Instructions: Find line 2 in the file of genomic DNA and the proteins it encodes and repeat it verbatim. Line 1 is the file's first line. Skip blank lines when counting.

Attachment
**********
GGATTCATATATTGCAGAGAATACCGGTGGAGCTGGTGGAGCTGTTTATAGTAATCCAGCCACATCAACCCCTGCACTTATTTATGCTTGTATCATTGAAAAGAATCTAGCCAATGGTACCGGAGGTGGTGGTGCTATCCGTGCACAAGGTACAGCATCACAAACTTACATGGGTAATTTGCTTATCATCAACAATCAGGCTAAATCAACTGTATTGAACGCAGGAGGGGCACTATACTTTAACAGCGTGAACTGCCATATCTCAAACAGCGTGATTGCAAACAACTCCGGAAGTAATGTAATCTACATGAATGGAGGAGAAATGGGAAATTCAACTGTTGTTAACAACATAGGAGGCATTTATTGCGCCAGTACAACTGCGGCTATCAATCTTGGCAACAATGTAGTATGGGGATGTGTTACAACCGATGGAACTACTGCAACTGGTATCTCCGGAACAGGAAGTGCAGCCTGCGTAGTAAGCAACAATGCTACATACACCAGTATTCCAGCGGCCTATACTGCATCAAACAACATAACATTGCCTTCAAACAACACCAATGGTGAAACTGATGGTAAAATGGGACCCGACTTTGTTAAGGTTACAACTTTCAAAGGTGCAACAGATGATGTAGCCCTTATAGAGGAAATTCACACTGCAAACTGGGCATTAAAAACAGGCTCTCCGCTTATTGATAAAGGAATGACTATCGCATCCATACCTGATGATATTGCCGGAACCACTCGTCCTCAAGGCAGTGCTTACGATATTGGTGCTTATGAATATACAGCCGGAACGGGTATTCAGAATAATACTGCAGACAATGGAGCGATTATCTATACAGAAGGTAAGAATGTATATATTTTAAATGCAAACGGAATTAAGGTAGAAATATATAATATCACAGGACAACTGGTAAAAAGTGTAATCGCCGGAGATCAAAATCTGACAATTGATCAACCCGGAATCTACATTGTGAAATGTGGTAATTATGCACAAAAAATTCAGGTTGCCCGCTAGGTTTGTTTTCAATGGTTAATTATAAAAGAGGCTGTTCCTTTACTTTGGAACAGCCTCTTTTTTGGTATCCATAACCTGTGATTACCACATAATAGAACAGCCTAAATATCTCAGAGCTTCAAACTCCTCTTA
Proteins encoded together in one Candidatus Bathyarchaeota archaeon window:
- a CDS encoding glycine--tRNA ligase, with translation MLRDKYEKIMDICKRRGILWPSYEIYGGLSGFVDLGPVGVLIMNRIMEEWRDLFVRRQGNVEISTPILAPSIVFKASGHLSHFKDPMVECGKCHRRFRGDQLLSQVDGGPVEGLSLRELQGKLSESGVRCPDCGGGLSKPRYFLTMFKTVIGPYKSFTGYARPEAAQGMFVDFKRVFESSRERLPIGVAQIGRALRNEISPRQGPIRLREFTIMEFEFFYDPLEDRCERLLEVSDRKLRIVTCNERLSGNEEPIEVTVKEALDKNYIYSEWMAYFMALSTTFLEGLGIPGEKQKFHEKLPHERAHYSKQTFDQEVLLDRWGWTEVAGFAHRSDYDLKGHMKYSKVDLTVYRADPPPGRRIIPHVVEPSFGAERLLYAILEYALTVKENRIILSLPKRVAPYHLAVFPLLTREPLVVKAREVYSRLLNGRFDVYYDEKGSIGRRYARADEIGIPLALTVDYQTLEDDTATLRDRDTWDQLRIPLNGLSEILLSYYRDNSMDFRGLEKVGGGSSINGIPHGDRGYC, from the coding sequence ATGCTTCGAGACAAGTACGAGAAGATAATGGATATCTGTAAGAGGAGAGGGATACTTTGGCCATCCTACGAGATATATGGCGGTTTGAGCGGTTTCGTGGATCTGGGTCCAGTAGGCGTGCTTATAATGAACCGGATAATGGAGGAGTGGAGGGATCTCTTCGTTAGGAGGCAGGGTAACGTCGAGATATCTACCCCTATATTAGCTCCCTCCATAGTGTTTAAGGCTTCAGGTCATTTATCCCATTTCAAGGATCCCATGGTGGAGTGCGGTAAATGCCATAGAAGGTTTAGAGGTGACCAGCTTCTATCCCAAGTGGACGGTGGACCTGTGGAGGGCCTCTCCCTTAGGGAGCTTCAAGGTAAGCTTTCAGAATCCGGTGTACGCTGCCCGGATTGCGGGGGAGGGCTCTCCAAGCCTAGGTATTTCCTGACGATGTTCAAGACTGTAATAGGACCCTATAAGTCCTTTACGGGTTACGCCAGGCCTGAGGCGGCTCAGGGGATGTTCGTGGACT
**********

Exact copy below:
Proteins encoded together in one Candidatus Bathyarchaeota archaeon window: